The Divine Comedy of Thomas Merton
With age comes (some degree of) wisdom. I have done so many stupid things over the decades, I do not really deserve still to be alive.
F’rinstance: Aged about 9, I used to get up at 5 o’clock in the morning to walk beside the Curraheen River near our house. I still don’t know the official names of some of the places surrounding our home, we had our own names – like Christopher Robin and his ‘Hundred Aker Wood’ – and the Curraheen was always called simply “The River” though it was merely a tiny tributary of Cork’s lifeblood, the Lee.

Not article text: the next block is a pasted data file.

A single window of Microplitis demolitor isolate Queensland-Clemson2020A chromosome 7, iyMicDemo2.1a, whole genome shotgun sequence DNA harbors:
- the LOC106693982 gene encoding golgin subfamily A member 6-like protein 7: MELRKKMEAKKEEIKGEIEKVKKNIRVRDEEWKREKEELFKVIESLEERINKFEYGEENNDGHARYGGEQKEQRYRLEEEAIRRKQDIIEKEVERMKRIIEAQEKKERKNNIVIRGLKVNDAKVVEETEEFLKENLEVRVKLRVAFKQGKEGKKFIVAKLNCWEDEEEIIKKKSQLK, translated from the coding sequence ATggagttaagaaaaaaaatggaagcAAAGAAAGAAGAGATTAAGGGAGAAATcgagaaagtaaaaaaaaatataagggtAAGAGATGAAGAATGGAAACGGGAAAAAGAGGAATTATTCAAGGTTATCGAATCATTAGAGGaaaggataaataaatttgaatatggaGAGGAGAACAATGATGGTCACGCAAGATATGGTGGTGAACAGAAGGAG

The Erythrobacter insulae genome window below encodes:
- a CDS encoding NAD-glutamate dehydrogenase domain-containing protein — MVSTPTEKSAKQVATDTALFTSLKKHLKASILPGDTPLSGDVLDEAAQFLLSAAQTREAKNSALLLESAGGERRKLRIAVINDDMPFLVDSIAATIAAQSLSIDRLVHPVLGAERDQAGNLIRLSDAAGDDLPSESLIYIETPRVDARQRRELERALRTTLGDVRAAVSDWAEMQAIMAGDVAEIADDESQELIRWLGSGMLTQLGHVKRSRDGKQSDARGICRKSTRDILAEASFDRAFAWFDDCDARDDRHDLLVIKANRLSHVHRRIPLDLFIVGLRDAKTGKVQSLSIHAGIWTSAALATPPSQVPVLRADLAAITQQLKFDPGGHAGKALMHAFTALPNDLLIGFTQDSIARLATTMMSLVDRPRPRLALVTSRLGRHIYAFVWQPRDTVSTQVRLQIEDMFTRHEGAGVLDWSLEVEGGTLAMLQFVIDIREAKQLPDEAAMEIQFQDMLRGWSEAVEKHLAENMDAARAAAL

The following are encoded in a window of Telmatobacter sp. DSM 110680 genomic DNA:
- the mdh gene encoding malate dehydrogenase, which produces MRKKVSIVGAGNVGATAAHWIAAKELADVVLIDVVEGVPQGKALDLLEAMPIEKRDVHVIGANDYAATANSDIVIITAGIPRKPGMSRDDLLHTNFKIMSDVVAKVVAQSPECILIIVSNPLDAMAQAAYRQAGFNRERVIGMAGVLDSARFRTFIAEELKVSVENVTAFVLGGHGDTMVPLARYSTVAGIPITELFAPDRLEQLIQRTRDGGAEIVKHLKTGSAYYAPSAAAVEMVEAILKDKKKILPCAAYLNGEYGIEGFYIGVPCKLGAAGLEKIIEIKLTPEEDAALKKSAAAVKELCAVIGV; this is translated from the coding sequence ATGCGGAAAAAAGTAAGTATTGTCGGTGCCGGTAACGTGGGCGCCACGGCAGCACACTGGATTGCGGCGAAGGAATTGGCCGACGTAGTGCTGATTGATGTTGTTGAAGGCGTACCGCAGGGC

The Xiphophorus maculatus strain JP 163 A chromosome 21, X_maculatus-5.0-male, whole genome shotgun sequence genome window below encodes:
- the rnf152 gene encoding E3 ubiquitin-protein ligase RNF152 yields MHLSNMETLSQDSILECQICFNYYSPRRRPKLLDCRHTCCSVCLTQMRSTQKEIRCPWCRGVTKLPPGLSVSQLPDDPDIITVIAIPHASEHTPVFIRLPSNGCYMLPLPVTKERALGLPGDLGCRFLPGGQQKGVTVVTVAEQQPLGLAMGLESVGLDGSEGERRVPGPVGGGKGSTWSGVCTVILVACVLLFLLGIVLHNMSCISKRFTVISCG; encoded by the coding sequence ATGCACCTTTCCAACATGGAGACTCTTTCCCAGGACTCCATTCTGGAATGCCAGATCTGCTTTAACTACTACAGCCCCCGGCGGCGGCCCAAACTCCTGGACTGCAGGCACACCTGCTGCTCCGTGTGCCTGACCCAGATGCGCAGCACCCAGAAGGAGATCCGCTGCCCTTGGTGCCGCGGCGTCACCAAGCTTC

The River flowed through Tanglewood, a dense thicket of flowering rhododendrons with tall walnuts overhead, bearing nuts that never ripened but fell green-skinned and finger-staining from the trees. Thence through Uncle Tom’s fields (no relation, but a neighbour) past the Model Farm Wood. The land – prone to flood, not good enough for meadow, indeed a ‘sad and gloomy place’ – was deserted then but for the black and white Friesian dairy cows of the county, too lazy to be curious. Living in a shack in the Model Farm Wood was a frightening bearded hermit, keeper of dogs, and ofttimes one would hear shots fired. I hadn’t yet read Gavin Maxwell’s “Ring of Bright Water” – but, when I did, I remembered the signs on the soil; the tracks and spraint of otters. On one such morning walk, I saw for the first time (the only time, apart from on a market stall in Istanbul) leeches sucking on a mossy tree trunk.